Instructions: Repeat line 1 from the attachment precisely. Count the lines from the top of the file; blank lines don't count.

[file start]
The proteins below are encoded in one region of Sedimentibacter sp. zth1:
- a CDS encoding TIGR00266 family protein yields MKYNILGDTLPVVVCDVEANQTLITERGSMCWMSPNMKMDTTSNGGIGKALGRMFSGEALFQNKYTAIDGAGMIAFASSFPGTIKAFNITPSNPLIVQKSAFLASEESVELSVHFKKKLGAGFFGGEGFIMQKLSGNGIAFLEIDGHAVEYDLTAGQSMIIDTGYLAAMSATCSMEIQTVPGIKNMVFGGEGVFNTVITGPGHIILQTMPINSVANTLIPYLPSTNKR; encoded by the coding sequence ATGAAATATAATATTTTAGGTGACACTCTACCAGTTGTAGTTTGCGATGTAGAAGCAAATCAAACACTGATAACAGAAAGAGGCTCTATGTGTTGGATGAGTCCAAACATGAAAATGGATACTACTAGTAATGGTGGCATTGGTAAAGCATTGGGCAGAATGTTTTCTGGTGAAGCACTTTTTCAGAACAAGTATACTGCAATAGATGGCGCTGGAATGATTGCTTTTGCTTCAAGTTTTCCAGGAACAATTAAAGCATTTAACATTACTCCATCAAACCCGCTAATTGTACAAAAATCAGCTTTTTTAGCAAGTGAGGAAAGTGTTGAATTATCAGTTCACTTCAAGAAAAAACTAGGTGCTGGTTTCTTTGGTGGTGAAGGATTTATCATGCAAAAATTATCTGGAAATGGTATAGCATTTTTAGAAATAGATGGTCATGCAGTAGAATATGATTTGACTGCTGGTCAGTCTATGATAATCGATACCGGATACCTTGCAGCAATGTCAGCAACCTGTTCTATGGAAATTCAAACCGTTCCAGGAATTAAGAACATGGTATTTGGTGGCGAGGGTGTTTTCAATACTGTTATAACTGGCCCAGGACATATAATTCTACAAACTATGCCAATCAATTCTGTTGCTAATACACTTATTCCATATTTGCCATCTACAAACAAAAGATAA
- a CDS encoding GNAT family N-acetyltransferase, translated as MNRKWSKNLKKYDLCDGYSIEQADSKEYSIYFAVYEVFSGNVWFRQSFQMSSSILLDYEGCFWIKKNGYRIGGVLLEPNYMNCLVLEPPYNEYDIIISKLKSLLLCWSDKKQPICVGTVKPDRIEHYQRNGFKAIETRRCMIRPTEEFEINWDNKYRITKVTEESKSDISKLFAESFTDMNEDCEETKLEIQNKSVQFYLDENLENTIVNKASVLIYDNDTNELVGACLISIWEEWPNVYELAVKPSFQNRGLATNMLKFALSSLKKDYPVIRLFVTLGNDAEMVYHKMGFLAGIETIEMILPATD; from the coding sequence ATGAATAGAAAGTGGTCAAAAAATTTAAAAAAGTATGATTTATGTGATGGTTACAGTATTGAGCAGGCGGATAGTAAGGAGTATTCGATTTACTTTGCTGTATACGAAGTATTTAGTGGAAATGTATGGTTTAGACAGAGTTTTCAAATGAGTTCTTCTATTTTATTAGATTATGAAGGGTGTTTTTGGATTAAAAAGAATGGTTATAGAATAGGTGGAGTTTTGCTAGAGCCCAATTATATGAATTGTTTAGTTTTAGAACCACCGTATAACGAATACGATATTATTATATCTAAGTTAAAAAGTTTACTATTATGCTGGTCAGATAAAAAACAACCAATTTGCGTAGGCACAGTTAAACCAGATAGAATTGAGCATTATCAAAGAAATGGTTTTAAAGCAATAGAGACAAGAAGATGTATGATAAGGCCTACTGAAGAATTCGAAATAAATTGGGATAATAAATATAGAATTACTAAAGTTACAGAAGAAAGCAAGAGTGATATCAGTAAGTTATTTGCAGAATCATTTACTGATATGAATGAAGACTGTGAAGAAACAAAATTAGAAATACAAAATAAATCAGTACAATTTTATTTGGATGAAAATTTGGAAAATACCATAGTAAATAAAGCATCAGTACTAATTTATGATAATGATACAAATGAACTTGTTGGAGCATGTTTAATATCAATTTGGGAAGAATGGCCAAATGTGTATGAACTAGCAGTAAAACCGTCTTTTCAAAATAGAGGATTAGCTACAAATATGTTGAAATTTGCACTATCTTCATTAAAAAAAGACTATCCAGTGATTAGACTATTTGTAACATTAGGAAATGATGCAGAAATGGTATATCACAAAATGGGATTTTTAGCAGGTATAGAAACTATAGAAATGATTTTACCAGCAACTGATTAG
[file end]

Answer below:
The proteins below are encoded in one region of Sedimentibacter sp. zth1: